36. Can You Change the Experience of Depression?

–For those of you with SAD, today is the shortest day of the year, and things will get better for you.–

Here’s a continuation of “Can the Mind Heal Depression” by John Folk-Williams on his blog storiedmind.com.

“Trying to figure out how the mind can heal has led me to look into Tom Wootton’s approach, [ www.bipolaradvantage.com ] among many others. I’ve been especially intrigued by the idea

that our reaction to depression is more important than its symptoms. He believes that the mind’s reaction can make the difference between crippling illness or powerful insight – but it takes a lot of work to get control over the response. Wootton emphasizes that achieving the level of self-mastery needed to transform depression into something positive is a lengthy and demanding process.”

Redefining Recovery

“As important as all these practices and changes in attitude were, they still didn’t add up to an overall and stable sense of well-being. I had been working with most of these methods for years with only halting improvement.

“A further change did occur, but much of it was unconscious. As I’ve described it before, I stopped believing all the negative ideas I had about myself. Those beliefs had been the force that held all the symptoms of depression together. They enhanced their power to the point that I felt overwhelmed and helpless.

“Once I believed I was basically a sound and capable person – rather than a worthless or monstrous creature – depression broke apart into its separate pieces. I felt like a well person who occasionally got sick, not a sick person who occasionally got well.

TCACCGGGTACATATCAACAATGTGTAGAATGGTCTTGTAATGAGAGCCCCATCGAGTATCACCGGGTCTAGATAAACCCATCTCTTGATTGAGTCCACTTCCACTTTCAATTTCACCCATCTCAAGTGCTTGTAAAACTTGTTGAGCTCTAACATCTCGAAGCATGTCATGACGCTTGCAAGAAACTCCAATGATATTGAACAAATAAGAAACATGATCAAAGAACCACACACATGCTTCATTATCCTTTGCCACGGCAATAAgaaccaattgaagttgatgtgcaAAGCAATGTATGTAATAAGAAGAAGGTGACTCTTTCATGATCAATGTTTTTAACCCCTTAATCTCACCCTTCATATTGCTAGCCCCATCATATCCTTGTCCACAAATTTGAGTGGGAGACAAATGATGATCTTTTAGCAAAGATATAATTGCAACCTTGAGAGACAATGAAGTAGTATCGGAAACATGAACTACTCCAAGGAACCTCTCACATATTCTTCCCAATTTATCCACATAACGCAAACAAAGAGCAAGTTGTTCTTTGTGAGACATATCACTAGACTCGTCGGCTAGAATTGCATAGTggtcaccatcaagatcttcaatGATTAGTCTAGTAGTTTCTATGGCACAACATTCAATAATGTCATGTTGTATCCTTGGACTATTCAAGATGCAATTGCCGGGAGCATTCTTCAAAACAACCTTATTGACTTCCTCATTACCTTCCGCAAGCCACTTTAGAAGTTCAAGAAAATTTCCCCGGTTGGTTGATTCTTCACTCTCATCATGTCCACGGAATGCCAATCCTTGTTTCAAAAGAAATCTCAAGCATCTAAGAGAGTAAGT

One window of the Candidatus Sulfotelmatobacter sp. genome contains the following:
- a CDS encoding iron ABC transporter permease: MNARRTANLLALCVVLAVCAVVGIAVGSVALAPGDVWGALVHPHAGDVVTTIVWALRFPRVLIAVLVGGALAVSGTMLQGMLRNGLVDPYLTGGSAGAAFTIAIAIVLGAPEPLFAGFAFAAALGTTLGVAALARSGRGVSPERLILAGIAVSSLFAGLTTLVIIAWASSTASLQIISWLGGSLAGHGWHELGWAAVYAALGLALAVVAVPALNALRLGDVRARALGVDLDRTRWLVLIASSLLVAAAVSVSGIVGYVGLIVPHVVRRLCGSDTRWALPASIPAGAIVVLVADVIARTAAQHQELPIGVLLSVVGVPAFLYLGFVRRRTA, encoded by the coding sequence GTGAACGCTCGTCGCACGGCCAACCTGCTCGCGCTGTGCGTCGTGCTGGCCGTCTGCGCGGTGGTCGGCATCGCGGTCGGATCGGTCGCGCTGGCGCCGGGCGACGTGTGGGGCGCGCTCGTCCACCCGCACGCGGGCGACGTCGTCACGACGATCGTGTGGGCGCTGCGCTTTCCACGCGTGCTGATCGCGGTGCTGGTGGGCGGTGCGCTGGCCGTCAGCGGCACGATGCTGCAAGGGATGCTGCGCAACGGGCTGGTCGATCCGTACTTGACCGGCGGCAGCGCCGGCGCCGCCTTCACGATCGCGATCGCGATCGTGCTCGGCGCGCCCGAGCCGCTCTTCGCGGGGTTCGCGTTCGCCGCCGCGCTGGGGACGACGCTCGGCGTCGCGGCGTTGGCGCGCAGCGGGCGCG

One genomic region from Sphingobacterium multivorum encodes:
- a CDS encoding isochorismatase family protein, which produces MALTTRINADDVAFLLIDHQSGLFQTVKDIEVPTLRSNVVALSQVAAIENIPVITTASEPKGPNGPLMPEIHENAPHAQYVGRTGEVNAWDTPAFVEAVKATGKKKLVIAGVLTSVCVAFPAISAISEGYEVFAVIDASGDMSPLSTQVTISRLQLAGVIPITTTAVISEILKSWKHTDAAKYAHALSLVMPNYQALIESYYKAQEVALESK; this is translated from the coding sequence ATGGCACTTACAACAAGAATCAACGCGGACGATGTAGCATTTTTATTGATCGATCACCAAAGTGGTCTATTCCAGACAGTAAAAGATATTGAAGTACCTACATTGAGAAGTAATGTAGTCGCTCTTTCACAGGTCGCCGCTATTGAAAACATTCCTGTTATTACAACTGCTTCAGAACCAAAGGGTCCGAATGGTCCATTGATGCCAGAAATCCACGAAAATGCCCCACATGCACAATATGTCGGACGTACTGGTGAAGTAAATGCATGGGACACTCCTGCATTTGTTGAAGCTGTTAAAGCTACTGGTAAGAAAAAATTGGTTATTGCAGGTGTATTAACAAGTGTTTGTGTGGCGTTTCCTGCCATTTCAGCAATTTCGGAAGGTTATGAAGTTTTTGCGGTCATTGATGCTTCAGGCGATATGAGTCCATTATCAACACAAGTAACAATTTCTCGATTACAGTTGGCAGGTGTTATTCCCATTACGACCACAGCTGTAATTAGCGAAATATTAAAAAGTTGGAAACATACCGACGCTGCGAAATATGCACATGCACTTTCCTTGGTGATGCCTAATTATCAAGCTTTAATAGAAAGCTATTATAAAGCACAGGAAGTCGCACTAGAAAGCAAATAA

“Another shift occurred that amounted to a redefinition of recovery. I used to think of getting well in terms of ending symptoms. When they stopped, everything would be great.

“Recovery no longer means getting rid of symptoms. It means living a fulfilling life no matter what remnants of depression stay with me.” 

These ideas will be hard to grasp for one who is in serious or major depression. That’s why it’s important to become somewhat stable first, which may mean medication. But once they are grasped, oh what a difference they make. I am a well person who occasionally has depression tugging at my sleeve. But between the stimulus and my reaction to it, there is time to frame the depressive condition into a temporary inconvenience rather than a monster that is going to drag me down into the pit. There is hope if you include body, soul, and spirit into your healing regimen.

About Patrick Day

triumphoverdepression.org This blog is my ministry to support those who are depressed, in gratefulness for my having overcome major depression. Read "About Patrick Day" just to the right of "home" on the top of the blog site to find out more particulars about me. I retired from a career in higher education, where I served as Dean of Instruction, and promptly moved into a life of purposelessness and despair for five years, finally coming out on the other side. I am now an author, a business and life coach, a writer of this blog, and a volunteer for various organizations. What I write about in this blog is not hypothetical comments on depression. I have been there, felt the horrible pain, had my life disrupted, and experienced everything that I write about. I pray that I may be a blessing to you.
This entry was posted in Depression, Living a Spiritual Life, Making Changes in Your Life, Overcoming Depression and tagged , , , , . Bookmark the permalink.

One Response to 36. Can You Change the Experience of Depression?

  1. Robert Farquhar says:

    I agree. This seems to be similar to how and why we react to situations that cause us to become angry and upset. It is all about “the story we tell ourselves” about what just happened…or what we just experienced.

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